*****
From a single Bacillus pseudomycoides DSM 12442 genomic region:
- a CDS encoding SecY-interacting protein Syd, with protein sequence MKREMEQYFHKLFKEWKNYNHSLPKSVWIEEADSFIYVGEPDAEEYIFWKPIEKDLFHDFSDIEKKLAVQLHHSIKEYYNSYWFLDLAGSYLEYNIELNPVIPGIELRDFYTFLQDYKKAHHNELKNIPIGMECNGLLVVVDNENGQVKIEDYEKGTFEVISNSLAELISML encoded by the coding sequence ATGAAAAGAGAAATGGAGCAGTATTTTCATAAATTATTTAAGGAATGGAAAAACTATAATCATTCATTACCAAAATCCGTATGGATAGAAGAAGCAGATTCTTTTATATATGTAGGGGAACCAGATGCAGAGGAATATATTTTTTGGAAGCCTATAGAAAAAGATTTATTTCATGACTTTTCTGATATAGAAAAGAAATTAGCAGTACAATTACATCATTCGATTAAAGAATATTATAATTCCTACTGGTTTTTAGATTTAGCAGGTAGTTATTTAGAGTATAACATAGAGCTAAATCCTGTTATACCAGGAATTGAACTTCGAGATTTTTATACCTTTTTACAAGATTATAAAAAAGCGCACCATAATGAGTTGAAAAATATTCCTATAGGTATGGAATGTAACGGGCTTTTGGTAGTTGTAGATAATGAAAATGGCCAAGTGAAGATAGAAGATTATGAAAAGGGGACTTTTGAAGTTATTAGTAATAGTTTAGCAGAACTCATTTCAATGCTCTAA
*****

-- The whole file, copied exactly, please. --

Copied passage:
From a single Bacillus pseudomycoides DSM 12442 genomic region:
- a CDS encoding SecY-interacting protein Syd, with protein sequence MKREMEQYFHKLFKEWKNYNHSLPKSVWIEEADSFIYVGEPDAEEYIFWKPIEKDLFHDFSDIEKKLAVQLHHSIKEYYNSYWFLDLAGSYLEYNIELNPVIPGIELRDFYTFLQDYKKAHHNELKNIPIGMECNGLLVVVDNENGQVKIEDYEKGTFEVISNSLAELISML encoded by the coding sequence ATGAAAAGAGAAATGGAGCAGTATTTTCATAAATTATTTAAGGAATGGAAAAACTATAATCATTCATTACCAAAATCCGTATGGATAGAAGAAGCAGATTCTTTTATATATGTAGGGGAACCAGATGCAGAGGAATATATTTTTTGGAAGCCTATAGAAAAAGATTTATTTCATGACTTTTCTGATATAGAAAAGAAATTAGCAGTACAATTACATCATTCGATTAAAGAATATTATAATTCCTACTGGTTTTTAGATTTAGCAGGTAGTTATTTAGAGTATAACATAGAGCTAAATCCTGTTATACCAGGAATTGAACTTCGAGATTTTTATACCTTTTTACAAGATTATAAAAAAGCGCACCATAATGAGTTGAAAAATATTCCTATAGGTATGGAATGTAACGGGCTTTTGGTAGTTGTAGATAATGAAAATGGCCAAGTGAAGATAGAAGATTATGAAAAGGGGACTTTTGAAGTTATTAGTAATAGTTTAGCAGAACTCATTTCAATGCTCTAA